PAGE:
When the news came out that "Sex and the City" is getting a 10-episode revival on HBO Max without the character of Samantha Jones — apparently because Kim Cattrall has repeatedly made it clear that she will be available to revive her character on the first of never — the universe of potential viewers of a reboot split into two decided camps: the ones who realize Samantha Jones put all the good sex in "SATC" and everybody who still identifies as "a Carrie" and doesn't think they are telling on themselves.
For a lot of viewers like me, Samantha's sex-positive banter was the only reason to watch a show set in the whitest possible version of New York City. Aside from a fundamentally flawed understanding about the financial reality of being the writer of a single newspaper column living in Manhattan — Carrie couldn't have afforded that apartment, never mind all those shoes and clothes; I will die on this hill — the show's writers struggled to balance its theoretically feminist narrative with the increasing imperative to make its protagonist its sole heroine.
That's because, for a show about single women over 30, their friendships and their sex lives, Samantha was the one only consistently honest with her partners (and herself) about her desires and her limits.
And — despite what was eventually written into the films and is considered about as canonical to the series as "Terminators" 3-5 — Samantha's partner, Smith, remains one of the best men on the show. He was attractive, supportive even through her cancer and most of all respectful of her needs and desires at every turn.
Largely the other men the friends dated in the long term — let alone the ones they dated for only an episode or two — highlight great reasons to never date in New York.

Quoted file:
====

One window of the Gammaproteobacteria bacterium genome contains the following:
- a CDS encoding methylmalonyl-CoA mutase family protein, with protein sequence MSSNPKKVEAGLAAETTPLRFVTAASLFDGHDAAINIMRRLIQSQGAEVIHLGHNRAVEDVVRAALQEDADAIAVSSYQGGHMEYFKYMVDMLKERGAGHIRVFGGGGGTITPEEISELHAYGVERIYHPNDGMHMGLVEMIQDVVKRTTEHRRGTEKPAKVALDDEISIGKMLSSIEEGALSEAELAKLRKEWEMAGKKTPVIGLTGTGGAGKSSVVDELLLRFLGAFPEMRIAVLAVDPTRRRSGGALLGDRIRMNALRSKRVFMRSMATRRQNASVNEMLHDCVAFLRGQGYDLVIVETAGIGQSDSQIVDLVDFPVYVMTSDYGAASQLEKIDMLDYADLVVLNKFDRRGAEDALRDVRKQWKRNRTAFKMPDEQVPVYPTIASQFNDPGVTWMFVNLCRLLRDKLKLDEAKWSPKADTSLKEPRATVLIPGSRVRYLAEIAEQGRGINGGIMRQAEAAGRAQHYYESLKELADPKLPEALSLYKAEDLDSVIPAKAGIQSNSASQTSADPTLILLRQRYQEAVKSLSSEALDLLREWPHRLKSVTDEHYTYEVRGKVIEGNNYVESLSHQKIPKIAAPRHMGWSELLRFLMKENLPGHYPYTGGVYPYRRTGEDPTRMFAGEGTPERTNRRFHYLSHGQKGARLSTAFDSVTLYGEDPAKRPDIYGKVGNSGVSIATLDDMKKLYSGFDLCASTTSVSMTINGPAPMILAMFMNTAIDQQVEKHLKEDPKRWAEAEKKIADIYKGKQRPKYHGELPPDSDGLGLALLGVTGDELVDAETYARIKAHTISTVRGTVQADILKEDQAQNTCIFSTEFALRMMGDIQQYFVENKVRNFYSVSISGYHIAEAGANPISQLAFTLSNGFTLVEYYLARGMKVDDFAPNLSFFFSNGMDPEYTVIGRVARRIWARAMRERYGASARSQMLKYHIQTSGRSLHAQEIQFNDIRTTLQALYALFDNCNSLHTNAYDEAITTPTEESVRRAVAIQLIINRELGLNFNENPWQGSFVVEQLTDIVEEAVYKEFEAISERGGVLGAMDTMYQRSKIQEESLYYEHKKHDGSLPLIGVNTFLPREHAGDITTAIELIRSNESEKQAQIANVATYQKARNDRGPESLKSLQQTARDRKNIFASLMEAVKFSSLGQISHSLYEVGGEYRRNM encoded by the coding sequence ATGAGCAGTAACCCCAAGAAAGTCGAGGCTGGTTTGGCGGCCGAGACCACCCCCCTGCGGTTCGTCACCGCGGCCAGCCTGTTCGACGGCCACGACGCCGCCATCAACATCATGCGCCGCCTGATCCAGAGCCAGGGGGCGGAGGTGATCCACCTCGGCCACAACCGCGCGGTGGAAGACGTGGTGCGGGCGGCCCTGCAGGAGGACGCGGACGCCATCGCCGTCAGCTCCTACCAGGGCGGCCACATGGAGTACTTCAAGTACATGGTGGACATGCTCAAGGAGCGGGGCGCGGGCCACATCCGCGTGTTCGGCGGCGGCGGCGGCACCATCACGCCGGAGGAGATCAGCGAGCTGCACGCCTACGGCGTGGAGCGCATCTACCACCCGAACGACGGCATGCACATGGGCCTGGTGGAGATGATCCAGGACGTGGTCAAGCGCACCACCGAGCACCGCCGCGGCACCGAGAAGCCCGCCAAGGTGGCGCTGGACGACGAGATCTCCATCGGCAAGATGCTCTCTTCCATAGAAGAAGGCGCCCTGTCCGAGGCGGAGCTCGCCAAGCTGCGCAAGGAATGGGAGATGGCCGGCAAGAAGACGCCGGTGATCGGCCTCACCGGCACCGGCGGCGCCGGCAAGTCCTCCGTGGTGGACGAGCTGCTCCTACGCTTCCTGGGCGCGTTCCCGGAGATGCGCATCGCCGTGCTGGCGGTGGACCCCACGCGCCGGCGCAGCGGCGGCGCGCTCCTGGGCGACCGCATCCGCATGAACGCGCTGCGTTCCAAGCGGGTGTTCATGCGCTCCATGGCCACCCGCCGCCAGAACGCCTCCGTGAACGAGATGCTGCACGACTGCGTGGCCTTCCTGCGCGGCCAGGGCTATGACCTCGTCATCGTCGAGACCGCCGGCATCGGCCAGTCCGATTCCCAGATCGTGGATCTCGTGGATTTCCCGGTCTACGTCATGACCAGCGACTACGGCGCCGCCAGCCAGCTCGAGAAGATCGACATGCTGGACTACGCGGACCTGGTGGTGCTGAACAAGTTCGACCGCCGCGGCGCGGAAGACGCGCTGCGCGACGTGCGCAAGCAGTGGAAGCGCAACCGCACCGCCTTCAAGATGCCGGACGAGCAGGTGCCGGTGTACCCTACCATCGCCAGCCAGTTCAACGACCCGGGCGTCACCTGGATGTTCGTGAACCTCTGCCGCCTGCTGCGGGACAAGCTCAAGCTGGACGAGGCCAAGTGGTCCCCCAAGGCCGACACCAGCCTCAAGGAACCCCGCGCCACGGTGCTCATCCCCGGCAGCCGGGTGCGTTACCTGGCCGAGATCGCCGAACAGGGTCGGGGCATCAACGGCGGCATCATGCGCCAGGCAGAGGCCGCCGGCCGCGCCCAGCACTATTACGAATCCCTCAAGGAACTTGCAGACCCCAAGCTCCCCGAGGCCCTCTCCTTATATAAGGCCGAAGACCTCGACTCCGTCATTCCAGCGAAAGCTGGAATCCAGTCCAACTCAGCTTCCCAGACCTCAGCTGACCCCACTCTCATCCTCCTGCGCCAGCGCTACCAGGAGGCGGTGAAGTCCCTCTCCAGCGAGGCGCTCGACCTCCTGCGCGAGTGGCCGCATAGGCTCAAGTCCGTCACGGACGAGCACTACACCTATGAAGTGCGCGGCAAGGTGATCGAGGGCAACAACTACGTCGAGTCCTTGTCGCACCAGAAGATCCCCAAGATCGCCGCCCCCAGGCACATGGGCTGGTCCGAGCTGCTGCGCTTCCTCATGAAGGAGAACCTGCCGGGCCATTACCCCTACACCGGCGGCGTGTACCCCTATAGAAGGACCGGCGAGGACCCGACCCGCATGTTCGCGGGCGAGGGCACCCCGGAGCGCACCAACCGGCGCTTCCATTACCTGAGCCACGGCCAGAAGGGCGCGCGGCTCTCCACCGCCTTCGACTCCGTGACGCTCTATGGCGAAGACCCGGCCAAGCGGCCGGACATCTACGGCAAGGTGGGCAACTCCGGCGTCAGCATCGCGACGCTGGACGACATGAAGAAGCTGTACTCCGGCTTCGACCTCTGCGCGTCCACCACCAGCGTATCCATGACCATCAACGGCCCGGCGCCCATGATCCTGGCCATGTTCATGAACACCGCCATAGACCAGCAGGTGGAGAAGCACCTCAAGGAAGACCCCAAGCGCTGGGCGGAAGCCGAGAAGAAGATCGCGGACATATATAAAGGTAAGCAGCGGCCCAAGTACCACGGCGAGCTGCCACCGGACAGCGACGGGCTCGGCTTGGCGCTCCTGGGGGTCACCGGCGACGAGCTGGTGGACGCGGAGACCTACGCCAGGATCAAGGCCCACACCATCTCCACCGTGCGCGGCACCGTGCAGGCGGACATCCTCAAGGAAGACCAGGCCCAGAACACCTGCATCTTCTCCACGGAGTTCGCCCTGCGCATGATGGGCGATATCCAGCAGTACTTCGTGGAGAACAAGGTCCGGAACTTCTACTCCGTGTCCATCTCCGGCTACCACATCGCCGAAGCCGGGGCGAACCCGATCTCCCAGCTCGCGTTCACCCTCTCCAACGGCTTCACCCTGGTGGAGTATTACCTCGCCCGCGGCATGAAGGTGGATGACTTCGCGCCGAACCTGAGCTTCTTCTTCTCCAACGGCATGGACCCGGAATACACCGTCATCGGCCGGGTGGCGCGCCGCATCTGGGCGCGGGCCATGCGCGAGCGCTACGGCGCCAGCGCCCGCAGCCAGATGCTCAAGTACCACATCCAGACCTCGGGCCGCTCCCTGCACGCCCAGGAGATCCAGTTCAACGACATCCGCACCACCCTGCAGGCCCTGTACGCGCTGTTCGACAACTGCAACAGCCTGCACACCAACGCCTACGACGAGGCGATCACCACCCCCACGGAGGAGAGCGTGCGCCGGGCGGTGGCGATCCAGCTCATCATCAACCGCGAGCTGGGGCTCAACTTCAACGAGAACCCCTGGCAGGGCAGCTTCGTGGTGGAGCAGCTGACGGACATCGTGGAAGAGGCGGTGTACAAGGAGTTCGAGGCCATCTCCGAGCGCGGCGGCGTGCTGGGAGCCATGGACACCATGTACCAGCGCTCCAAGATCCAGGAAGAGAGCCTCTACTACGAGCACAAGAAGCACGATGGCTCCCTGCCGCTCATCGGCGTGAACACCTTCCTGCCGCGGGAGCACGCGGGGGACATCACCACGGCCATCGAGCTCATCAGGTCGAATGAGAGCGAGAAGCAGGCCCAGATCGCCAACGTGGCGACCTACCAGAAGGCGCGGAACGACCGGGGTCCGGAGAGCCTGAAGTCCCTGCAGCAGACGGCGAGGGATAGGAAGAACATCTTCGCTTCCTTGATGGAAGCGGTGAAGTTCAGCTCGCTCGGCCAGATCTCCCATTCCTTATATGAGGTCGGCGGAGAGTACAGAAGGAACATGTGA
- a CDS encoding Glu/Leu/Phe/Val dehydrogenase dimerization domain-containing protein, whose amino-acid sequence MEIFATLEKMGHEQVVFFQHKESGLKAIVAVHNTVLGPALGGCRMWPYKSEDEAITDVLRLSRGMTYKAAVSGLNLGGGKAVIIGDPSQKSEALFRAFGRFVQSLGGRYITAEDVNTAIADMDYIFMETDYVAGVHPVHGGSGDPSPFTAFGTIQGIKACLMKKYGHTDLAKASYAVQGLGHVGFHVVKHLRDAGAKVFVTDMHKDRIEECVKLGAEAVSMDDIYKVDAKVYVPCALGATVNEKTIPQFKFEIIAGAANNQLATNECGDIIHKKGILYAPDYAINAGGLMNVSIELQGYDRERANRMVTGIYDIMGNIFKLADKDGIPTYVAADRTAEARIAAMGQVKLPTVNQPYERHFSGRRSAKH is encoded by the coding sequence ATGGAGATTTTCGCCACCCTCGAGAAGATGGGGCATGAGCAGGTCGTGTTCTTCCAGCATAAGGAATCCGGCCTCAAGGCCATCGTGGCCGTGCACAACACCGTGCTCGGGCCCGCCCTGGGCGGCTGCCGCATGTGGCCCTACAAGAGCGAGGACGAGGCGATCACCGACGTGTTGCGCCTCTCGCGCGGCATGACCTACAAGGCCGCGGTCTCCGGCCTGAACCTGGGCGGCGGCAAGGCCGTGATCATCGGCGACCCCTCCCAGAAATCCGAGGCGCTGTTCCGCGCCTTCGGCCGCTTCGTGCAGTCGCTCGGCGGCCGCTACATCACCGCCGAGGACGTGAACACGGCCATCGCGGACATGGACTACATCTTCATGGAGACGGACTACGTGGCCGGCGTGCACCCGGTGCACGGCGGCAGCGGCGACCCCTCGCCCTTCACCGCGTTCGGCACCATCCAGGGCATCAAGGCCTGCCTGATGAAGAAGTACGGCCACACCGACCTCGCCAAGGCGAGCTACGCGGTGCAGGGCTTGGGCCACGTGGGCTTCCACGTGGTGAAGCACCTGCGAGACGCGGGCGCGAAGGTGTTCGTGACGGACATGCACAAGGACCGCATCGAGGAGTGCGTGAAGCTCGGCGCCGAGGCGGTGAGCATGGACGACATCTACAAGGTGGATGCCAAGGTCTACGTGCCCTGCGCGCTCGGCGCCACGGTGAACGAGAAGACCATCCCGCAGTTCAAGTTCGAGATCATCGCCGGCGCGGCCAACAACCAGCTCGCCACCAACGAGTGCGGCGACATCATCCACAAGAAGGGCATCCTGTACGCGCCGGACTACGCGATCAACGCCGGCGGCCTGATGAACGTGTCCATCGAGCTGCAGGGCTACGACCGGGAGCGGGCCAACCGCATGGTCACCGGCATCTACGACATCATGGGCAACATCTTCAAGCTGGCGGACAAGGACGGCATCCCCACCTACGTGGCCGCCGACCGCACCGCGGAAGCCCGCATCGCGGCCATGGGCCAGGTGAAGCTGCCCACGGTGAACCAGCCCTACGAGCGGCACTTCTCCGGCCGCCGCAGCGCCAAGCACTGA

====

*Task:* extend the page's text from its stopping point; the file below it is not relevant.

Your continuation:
The question for the reboot is whether it can still be "Sex and The City" if no one's having sex because the kids won't go to bed.
And yet, Carrie not only kept trying to find a long-term partner from the dreck that passed in and out of her life; she also kept pushing the others to do the same. Samantha was the only one who pursued sex — just sex — for its own sake and wound up with someone whom she liked on her terms and who liked her on her terms, as well.
Carrie's incoherent approach to dating and relationships yielded a trove of advice that no one should follow if they wanted happiness with partners who would show up at the altar. Aiden — the man Carrie used and then cheated on with Big — is the only one who seemingly was worth a woman's making any changes to her life. (He ended up OK; she ended up regretting that decision.)
But taking Carrie's advice meant Miranda gave up her freedom, her apartment and her happiness for a man who ultimately couldn't find fidelity with a map. Charlotte didn't take Carrie's advice the second time and found happiness with her (we're meant to believe) short, ugly divorce lawyer — who also happened to be kind and funny and adored her. But, despite Charlotte's best efforts, there was nothing particularly interesting about her life after kids — though it's truly in question whether there was anything particularly interesting about her life before kids, either.
The question for the reboot is whether it can still be "Sex and the City" if no one's having sex because the kids won't go to bed. Goodness knows, without Samantha in it, there's bound to be much less sex and many more judgmental monologues.
In its original incarnation, the show was largely lacking in material that made it worthy of a return to their universe with, truly, the exception of Samantha.